Alex Gibney, 130 mins, 15
Film review: We Steal Secrets: The Story of WikiLeaks and Julian Assange: a paranoid loner – and every screen writer’s dream
Saturday 13 July 2013
The principal players in Alex Gibney’s dizzying new documentary can’t resist seeing their experiences in cinematic terms.
In We Steal Secrets: The Story of WikiLeaks they toss in allusions to James Bond and Jean Harlow, to WarGames and Star Trek, and in the circumstances you can hardly blame them. The rise and fall of Julian Assange has the plot of an outlandish film – make that several outlandish films – as well as a larger-than-life cast and a foundation of weighty ethical issues. The interviewees could just as easily have added The Conversation, Catch-22, and State of Play to their references.
As ever, Gibney (Taxi to the Dark Side, Mea Maxima Culpa) has whittled years’ worth of news stories into a gripping, almost unbelievable narrative. You’ve got the darkest secrets of the most powerful nation on Earth being brought to light by an Australian loner of no fixed abode. It has paranoia, desertion, and accusations of bizarre sexual misconduct. And, alongside Assange, it has the lonely figure of Bradley Manning, the conscience-stricken US Army private who blows the whistle on his superiors, and then makes the mistake of telling precisely the wrong person what he’s done. We Steal Secrets is a mighty feat of journalism. But it’s also a war movie, a conspiracy thriller, a farcical political satire and, finally, a tragedy.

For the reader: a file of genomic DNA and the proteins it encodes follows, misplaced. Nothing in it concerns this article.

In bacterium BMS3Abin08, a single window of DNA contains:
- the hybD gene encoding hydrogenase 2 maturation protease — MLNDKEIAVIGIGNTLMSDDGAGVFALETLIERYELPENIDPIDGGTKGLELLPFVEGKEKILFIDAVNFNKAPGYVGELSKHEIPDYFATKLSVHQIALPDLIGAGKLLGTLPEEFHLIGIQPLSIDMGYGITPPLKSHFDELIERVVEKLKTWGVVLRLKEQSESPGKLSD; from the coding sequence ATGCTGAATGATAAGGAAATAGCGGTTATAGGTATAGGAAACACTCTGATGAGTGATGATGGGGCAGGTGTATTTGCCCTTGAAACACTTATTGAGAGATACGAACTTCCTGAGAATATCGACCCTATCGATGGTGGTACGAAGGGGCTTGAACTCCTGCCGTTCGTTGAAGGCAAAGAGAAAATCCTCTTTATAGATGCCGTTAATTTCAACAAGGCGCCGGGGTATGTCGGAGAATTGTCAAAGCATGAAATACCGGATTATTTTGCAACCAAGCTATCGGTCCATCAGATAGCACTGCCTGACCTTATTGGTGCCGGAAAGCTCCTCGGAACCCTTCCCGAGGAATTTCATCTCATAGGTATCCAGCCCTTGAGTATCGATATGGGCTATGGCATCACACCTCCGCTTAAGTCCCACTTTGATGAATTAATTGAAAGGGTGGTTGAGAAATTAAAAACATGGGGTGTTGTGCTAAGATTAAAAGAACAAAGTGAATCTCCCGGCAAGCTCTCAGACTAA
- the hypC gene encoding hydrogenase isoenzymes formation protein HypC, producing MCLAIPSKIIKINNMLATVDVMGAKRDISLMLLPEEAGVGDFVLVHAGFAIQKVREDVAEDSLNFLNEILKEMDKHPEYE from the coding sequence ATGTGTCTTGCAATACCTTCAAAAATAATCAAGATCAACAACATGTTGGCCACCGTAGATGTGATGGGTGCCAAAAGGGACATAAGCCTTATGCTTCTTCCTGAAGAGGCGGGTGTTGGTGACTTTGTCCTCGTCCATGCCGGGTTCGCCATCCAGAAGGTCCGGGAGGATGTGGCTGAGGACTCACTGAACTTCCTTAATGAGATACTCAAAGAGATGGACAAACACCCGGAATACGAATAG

All that’s missing is an interview with Assange himself, who wanted £1m to appear. To get a deeper insight into his motivations, however speculative, we’ll have to wait for this autumn’s dramatisation of the same events, The Fifth Estate, starring Benedict Cumberbatch as Assange. It could be great, but it won’t be better than We Steal Secrets.
Last year, Hollywood released two live-action versions of Snow White, but neither could hold a candle to a fabulous new Spanish interpretation, Blancanieves. Pablo Berger has turned the fairy tale into a black-and-white silent melodrama set in 1920s Seville. In Berger’s wittily gothic film, Snow White is a bullfighter’s daughter, the dwarves are travelling toreadors, and the wicked stepmother is a gold-digging dominatrix (Maribel Verdu, the Mama in Y Tu Mama Tambien). Berger’s film has kept the gothic dread and operatic romance of a classic fairy tale, yet the new setting fits the story amazingly snugly.
I doubt that it would exist without The Artist, and it’s possible that Pepe the cockerel was inspired by Uggie the dog. But Blancanieves is distinctive enough to prove that The Artist needn’t be the beginning and end of the silent movie revival.
And, thanks to Alfonso de Vilallonga’s exhilarating flamenco soundtrack, “silent” has never been more of a misnomer.
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